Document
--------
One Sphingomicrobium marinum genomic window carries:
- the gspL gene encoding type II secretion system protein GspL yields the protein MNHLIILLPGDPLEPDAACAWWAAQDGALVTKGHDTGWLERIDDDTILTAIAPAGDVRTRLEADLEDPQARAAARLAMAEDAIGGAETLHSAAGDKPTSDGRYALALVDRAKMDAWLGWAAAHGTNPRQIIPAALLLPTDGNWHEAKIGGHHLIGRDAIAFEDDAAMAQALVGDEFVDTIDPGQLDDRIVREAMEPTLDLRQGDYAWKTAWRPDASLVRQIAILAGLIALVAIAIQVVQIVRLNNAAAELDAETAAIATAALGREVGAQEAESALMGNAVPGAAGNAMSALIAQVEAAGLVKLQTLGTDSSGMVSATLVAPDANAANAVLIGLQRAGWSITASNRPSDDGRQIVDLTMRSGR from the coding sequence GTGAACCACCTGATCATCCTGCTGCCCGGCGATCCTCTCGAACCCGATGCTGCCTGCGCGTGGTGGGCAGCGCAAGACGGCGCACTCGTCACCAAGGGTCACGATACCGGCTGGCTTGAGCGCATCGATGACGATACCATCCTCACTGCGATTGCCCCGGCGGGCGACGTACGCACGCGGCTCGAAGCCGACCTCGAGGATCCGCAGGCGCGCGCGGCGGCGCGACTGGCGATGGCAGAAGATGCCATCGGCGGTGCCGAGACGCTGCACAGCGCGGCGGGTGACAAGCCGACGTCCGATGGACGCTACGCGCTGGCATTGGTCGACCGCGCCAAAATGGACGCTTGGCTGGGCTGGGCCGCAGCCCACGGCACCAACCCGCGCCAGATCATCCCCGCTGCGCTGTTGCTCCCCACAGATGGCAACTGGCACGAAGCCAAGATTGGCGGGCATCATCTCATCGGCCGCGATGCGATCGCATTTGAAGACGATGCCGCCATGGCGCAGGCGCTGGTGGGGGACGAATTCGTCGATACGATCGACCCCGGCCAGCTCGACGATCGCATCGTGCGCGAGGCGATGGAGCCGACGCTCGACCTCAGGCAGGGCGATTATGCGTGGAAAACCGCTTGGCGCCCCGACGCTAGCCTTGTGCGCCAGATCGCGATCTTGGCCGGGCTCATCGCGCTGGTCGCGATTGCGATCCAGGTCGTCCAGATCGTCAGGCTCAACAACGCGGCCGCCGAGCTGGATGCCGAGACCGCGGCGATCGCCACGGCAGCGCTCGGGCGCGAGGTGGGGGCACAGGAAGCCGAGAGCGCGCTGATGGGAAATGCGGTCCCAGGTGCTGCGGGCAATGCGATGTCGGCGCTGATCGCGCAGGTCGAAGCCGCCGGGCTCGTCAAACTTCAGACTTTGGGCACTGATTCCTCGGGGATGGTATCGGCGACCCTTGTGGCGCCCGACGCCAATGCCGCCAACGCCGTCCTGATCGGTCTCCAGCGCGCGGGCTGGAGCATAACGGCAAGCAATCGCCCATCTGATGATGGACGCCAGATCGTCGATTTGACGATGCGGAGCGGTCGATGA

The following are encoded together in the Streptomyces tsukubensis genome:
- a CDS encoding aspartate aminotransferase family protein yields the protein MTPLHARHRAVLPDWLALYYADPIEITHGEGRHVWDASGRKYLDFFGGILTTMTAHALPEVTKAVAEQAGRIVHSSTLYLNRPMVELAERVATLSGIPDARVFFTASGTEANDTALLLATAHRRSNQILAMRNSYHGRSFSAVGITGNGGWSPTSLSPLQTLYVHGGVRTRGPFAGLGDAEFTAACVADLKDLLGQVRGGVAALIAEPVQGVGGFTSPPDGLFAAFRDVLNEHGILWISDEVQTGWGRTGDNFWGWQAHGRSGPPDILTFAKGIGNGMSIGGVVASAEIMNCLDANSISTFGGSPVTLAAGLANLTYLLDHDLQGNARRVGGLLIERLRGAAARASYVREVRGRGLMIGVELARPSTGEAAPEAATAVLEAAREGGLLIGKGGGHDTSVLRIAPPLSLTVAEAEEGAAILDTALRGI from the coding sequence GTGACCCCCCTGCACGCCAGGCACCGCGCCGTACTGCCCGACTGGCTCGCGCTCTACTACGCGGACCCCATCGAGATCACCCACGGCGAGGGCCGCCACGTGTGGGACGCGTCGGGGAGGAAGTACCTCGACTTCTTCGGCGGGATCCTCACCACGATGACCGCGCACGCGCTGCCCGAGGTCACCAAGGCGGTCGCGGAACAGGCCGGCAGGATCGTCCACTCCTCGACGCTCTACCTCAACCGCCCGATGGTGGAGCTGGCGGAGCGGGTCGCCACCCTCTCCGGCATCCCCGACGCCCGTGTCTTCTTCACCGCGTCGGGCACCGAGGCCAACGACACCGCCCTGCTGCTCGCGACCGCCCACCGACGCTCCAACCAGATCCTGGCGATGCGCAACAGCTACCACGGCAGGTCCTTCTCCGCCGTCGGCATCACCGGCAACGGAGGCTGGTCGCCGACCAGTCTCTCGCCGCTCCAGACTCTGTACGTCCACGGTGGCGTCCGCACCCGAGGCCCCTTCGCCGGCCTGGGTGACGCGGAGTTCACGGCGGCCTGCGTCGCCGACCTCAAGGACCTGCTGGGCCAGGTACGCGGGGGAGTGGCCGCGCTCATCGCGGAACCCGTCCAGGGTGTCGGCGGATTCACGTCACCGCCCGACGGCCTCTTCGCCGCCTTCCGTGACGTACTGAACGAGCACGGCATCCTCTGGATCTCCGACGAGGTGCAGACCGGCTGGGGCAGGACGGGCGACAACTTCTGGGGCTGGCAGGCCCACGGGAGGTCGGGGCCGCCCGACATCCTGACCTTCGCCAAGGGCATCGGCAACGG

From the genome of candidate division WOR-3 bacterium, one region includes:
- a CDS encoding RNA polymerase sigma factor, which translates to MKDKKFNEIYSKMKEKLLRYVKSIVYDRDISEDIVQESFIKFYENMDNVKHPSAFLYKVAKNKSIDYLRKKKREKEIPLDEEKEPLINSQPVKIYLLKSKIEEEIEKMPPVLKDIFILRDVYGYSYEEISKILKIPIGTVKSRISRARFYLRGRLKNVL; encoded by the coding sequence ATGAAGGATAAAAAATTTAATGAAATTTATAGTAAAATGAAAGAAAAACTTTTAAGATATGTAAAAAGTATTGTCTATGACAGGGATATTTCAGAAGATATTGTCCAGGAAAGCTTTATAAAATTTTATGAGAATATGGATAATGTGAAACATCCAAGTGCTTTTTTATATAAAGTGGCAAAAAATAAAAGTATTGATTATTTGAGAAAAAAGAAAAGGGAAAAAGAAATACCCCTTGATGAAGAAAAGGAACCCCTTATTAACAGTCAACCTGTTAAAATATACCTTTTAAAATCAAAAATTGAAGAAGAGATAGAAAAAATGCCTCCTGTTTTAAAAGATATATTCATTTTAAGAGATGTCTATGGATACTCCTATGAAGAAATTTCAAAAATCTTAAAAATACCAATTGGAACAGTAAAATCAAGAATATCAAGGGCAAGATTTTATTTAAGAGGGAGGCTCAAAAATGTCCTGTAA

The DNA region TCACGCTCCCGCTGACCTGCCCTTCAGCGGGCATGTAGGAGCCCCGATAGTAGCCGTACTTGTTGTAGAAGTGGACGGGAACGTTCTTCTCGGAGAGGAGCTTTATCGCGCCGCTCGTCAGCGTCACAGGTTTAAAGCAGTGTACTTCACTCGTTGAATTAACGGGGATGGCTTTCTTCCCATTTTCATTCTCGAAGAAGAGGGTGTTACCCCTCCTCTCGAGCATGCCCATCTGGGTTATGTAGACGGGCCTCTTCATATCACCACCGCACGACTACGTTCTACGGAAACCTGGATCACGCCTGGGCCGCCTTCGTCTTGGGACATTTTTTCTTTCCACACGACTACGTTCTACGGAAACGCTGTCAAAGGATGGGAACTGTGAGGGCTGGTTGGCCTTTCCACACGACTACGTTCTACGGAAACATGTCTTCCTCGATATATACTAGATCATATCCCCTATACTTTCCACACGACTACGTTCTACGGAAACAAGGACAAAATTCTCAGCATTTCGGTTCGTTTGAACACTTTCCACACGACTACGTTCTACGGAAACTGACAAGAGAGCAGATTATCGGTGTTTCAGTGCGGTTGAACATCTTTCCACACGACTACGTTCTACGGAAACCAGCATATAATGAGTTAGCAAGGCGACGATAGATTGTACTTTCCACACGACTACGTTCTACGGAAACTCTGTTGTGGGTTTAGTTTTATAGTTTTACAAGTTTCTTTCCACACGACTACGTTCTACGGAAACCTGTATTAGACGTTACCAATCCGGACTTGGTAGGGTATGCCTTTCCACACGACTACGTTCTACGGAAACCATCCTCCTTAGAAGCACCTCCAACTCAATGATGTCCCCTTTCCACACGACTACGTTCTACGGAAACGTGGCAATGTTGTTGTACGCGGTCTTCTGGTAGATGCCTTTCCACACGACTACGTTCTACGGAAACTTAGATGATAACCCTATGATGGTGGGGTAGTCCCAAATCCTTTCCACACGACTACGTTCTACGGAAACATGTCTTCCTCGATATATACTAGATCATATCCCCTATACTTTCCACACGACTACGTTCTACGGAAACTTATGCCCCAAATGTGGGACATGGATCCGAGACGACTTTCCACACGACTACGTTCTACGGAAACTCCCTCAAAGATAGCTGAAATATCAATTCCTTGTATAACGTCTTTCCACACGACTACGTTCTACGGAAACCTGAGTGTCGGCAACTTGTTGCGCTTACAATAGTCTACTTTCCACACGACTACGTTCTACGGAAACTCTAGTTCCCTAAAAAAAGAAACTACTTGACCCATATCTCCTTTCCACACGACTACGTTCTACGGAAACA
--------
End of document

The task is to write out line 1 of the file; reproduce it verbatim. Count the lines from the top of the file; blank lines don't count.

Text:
One Sphingomicrobium marinum genomic window carries: